Posted January 8, 2021
Tenants living in Saint John have started a group to better protect renters from evictions in New Brunswick.
Over the course of several months, tenants from different apartment buildings across the province have been evicted from their homes as they are purchased and renovated by investors from across the country, who later increase the rent.
"Tenants are without protection," said Raven Blue, an advocate for tenants living in Saint John.
The local group of tenants has teamed up with ACORN Canada, a national multi-issue, membership-based community union of low-to-moderate income people.
Their first goal is to reinstate the ban on evictions during the pandemic. When COVID-19 first broke out, the province announced a ban on tenant evictions, but that was lifted in June.
"It makes no sense to still be allowing evictions when we're in the middle of a global pandemic and everyone's locked down," said Raven, part of ACORN's New Brunswick chapter.
Evictions happen with 'the stroke of a pen'
Blue said he understands there are cases where an eviction needs to happen. But in New Brunswick, he said the system is skewed in favour of investors and landlords.
And in New Brunswick, he said it's easy to evict tenants with "the stroke of a pen."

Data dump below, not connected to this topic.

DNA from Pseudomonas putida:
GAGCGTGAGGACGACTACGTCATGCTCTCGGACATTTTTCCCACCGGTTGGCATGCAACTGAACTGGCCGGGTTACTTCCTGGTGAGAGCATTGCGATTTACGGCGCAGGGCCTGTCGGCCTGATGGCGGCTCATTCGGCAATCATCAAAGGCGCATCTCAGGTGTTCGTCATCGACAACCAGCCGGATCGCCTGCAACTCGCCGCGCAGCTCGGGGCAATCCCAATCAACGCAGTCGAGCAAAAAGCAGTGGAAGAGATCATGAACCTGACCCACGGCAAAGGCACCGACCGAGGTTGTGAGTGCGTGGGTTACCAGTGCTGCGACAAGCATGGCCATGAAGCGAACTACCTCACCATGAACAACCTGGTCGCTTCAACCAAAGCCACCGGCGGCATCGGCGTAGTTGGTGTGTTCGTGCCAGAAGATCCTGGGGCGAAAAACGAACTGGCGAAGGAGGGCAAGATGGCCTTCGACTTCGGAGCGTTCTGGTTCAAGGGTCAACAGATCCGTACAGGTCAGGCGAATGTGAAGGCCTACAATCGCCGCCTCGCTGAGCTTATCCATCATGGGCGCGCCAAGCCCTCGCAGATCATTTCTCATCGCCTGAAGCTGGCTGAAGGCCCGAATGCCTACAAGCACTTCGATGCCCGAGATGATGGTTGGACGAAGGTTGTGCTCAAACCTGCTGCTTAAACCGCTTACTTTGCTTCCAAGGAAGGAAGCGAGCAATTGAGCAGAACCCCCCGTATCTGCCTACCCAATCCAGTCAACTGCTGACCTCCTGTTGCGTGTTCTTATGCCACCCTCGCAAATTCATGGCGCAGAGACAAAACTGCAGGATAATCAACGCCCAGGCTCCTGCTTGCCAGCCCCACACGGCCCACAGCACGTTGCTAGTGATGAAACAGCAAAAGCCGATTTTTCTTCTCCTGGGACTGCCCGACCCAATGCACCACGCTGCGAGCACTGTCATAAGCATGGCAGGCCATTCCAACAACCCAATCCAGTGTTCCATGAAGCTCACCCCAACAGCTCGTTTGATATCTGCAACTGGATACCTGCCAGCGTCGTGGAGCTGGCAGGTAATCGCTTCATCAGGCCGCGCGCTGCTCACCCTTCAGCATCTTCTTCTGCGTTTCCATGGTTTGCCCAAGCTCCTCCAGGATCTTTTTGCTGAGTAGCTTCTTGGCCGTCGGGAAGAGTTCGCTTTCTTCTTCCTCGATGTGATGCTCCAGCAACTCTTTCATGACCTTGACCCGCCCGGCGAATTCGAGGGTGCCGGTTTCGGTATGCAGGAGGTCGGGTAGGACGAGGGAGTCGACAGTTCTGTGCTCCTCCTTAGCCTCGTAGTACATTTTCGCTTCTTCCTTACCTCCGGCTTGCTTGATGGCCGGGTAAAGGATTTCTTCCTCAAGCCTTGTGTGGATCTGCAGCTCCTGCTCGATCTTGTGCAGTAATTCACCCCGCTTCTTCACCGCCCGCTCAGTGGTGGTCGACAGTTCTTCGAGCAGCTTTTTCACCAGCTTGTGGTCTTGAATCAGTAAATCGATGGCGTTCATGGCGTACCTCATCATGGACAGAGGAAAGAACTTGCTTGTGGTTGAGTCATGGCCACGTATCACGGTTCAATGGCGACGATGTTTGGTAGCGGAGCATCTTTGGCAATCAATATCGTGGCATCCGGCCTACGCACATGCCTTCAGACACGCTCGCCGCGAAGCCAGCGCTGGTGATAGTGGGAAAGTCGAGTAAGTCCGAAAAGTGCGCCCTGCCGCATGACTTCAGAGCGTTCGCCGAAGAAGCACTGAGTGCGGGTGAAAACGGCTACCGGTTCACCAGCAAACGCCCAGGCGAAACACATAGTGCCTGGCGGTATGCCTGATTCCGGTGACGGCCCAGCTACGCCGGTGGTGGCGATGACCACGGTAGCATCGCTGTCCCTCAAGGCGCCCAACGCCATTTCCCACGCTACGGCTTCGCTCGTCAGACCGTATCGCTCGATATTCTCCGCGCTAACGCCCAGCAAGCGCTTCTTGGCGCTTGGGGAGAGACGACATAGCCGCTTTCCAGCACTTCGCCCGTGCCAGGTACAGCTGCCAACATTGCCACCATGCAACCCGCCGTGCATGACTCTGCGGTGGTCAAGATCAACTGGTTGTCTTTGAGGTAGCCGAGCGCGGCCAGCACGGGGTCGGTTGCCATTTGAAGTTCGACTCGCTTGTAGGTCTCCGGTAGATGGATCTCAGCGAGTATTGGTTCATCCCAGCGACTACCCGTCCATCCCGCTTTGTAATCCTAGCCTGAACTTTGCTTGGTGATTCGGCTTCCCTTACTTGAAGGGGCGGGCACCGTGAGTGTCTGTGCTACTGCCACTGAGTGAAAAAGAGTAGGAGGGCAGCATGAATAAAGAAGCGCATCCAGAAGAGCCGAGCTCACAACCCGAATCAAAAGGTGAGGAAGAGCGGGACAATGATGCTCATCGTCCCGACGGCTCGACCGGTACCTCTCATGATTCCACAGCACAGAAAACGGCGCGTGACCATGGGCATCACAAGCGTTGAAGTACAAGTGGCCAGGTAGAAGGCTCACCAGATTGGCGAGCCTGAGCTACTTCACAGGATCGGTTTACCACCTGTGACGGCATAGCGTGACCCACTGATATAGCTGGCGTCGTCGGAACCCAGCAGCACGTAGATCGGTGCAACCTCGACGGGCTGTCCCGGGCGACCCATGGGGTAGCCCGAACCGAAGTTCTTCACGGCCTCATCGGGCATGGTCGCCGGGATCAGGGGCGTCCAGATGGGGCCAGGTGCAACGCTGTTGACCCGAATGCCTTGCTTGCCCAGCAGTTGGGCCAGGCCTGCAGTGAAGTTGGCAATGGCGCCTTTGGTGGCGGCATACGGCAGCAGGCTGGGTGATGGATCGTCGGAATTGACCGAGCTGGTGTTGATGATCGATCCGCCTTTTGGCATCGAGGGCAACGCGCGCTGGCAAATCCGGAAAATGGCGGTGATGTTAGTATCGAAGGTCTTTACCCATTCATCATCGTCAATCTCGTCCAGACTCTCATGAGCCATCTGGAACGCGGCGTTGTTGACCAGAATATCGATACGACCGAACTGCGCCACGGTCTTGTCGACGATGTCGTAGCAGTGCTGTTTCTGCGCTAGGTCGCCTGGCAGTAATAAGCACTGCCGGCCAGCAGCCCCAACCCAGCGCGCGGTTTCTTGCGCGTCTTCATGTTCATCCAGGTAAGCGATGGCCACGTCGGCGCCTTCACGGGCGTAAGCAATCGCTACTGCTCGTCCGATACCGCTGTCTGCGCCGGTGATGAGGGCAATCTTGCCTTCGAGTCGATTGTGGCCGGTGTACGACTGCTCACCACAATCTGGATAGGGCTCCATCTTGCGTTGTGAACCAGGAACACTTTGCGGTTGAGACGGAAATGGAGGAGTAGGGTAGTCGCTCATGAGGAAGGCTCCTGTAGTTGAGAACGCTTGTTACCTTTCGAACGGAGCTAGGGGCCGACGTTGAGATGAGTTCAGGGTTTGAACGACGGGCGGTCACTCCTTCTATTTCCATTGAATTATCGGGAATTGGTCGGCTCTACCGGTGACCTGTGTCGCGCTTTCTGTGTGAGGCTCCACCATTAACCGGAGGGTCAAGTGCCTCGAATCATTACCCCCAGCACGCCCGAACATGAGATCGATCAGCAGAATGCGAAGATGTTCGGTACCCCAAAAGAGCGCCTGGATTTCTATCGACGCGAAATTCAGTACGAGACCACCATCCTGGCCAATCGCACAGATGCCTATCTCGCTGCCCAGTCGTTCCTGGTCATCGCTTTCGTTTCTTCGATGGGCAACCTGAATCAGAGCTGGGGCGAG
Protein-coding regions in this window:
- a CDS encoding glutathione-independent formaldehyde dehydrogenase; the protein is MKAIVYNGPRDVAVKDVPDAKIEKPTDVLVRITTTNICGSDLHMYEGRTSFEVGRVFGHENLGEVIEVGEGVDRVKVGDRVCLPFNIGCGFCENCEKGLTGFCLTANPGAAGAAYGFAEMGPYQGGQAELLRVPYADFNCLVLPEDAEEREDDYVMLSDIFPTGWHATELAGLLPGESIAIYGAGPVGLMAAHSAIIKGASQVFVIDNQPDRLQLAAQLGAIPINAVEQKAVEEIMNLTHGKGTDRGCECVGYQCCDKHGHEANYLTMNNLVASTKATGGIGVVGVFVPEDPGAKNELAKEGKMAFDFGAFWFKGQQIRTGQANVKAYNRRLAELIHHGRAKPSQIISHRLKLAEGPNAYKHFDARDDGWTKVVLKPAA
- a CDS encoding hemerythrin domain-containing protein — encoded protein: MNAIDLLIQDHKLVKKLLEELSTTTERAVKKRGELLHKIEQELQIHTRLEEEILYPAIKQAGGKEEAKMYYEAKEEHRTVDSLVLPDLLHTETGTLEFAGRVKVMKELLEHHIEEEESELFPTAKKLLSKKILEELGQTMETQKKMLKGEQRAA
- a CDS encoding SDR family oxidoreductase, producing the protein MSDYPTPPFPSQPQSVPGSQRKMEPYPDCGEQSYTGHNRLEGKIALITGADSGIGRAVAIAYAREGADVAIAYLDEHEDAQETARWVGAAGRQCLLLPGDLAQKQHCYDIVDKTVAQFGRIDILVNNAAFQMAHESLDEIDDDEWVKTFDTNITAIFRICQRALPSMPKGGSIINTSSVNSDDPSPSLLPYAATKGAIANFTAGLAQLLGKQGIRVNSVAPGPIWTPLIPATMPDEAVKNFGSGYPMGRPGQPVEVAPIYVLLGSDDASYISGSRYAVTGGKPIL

"Is this really humane in 2021?"
Blue said this is something the government is enabling, making it impossible for people to pay rent -- particularly during a pandemic.
"People are being impacted financially and they're in very precarious situations."
Province doesn't have any plan for rent control
Last month, Premier Higgs said his government was talking to landlords to better understand the situation.
During a news briefing earlier this week, Higgs said he doesn't have a plan for rent control. But he has asked for a report to see how widespread the issue is.
"It's more than just an absolute rent increase by itself. It's understanding the big picture, where it's going and we need understand from landlords what their intentions are," Higgs said.
The New Brunswick Apartment Owners Association has written to the premier and MLAs trying to make the case that regulation would not only hurt their industry, it would also exacerbate the problems it's intended to solve.
"If these politicians are putting forth rent controls we're going to have a much worse situation," said Willy Scholten, the association's president said in December.
"People will stop building and we'll have more people on the street."
Meanwhile, Green Party Leader David Coon also introduced a private member's bill in the fall proposing changes to the Residential Tenancies Act to ensure rent would not be increased in the first year of a lease, limiting rent increases to a maximum of once a year and establishing an annual rent increase cap.
The New Brunswick chapter of ACORN is also hoping to gain more members.
Blue said a meeting will take place next week to discuss what tenants need and what issues they face in the coming year.
Artice by Elizabeth Fraser for CBC New Brunswick